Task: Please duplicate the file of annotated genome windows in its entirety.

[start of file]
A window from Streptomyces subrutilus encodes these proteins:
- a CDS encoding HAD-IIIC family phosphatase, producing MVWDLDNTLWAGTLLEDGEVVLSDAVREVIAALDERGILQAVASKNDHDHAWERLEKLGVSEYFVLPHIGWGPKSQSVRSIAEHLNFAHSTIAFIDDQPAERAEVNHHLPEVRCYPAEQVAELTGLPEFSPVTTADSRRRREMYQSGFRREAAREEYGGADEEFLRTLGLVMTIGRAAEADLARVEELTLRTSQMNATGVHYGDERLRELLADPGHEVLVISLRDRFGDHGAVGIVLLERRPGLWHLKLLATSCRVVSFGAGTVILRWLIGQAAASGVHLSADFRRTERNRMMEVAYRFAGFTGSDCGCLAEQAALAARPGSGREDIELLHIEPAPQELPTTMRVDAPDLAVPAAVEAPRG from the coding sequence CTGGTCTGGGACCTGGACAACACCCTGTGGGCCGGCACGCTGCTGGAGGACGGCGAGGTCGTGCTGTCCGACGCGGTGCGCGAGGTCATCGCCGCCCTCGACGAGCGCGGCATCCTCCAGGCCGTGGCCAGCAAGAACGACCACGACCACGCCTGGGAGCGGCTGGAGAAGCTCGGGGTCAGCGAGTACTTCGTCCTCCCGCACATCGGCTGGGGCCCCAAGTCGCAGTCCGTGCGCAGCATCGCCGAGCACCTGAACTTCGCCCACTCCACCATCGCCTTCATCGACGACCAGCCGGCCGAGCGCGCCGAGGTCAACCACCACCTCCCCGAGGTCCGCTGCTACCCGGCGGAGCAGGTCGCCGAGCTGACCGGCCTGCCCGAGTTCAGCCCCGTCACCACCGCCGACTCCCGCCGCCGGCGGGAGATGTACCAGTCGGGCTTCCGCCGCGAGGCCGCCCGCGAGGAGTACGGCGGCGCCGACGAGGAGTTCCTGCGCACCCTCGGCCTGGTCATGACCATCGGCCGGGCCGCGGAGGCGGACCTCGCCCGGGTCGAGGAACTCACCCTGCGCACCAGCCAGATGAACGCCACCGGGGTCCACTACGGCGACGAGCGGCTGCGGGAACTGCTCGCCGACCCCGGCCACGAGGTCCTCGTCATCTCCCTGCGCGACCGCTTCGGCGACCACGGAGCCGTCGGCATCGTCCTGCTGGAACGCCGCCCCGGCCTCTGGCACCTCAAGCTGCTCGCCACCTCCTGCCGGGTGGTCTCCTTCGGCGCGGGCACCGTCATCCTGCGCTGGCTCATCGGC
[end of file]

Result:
A window from Streptomyces subrutilus encodes these proteins:
- a CDS encoding HAD-IIIC family phosphatase, producing MVWDLDNTLWAGTLLEDGEVVLSDAVREVIAALDERGILQAVASKNDHDHAWERLEKLGVSEYFVLPHIGWGPKSQSVRSIAEHLNFAHSTIAFIDDQPAERAEVNHHLPEVRCYPAEQVAELTGLPEFSPVTTADSRRRREMYQSGFRREAAREEYGGADEEFLRTLGLVMTIGRAAEADLARVEELTLRTSQMNATGVHYGDERLRELLADPGHEVLVISLRDRFGDHGAVGIVLLERRPGLWHLKLLATSCRVVSFGAGTVILRWLIGQAAASGVHLSADFRRTERNRMMEVAYRFAGFTGSDCGCLAEQAALAARPGSGREDIELLHIEPAPQELPTTMRVDAPDLAVPAAVEAPRG from the coding sequence CTGGTCTGGGACCTGGACAACACCCTGTGGGCCGGCACGCTGCTGGAGGACGGCGAGGTCGTGCTGTCCGACGCGGTGCGCGAGGTCATCGCCGCCCTCGACGAGCGCGGCATCCTCCAGGCCGTGGCCAGCAAGAACGACCACGACCACGCCTGGGAGCGGCTGGAGAAGCTCGGGGTCAGCGAGTACTTCGTCCTCCCGCACATCGGCTGGGGCCCCAAGTCGCAGTCCGTGCGCAGCATCGCCGAGCACCTGAACTTCGCCCACTCCACCATCGCCTTCATCGACGACCAGCCGGCCGAGCGCGCCGAGGTCAACCACCACCTCCCCGAGGTCCGCTGCTACCCGGCGGAGCAGGTCGCCGAGCTGACCGGCCTGCCCGAGTTCAGCCCCGTCACCACCGCCGACTCCCGCCGCCGGCGGGAGATGTACCAGTCGGGCTTCCGCCGCGAGGCCGCCCGCGAGGAGTACGGCGGCGCCGACGAGGAGTTCCTGCGCACCCTCGGCCTGGTCATGACCATCGGCCGGGCCGCGGAGGCGGACCTCGCCCGGGTCGAGGAACTCACCCTGCGCACCAGCCAGATGAACGCCACCGGGGTCCACTACGGCGACGAGCGGCTGCGGGAACTGCTCGCCGACCCCGGCCACGAGGTCCTCGTCATCTCCCTGCGCGACCGCTTCGGCGACCACGGAGCCGTCGGCATCGTCCTGCTGGAACGCCGCCCCGGCCTCTGGCACCTCAAGCTGCTCGCCACCTCCTGCCGGGTGGTCTCCTTCGGCGCGGGCACCGTCATCCTGCGCTGGCTCATCGGC